• The Washington Post


Clashes erupted Monday on the streets of Cairo not long after a visiting U.S. diplomat hailed what he called a “second chance” for democracy after the ouster of Egypt’s elected president this month.

Deputy Secretary of State William Burns, the highest-level U.S. official to visit Cairo since President Mohammed Morsi was removed by the military on July 3, signaled Washington’s readiness to stand with Egypt’s new leaders even as Morsi supporters were gathering for fresh demonstrations to demand his reinstatement.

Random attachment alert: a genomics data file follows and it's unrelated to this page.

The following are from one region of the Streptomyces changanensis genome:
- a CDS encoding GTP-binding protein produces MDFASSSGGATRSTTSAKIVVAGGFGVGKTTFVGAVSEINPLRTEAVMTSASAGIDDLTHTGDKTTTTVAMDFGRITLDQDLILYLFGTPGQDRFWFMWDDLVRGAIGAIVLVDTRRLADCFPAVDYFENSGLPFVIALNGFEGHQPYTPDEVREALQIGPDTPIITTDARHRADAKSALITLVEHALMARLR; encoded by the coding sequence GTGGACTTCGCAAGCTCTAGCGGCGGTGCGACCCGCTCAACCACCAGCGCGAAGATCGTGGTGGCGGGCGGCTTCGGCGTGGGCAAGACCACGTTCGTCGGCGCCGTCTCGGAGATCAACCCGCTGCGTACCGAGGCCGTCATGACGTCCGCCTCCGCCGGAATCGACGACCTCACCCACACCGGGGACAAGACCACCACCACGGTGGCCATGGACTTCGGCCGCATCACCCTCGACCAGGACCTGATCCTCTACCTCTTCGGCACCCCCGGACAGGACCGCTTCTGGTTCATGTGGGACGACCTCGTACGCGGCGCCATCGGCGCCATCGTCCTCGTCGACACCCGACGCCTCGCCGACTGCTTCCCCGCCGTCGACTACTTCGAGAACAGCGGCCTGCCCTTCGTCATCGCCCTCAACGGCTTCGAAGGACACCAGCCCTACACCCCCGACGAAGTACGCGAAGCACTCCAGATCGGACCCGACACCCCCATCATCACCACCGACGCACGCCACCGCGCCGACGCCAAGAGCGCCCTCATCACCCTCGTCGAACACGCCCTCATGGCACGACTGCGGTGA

“The United States is firmly committed to helping Egypt succeed in this second chance to realize the promise of the revolution,” Burns said after meeting with members of the new interim government.

Burns’ language seemed to underline a shift by the White House in the past two weeks, from warning against unseating a democratically elected president to throwing its weight behind the backers of the coup.

Underscoring the challenge ahead for the U.S., Burns was rebuffed by representatives of both the group that led the popular uprising against Morsi and the ultraconservative Islamist party that could benefit from the ouster.

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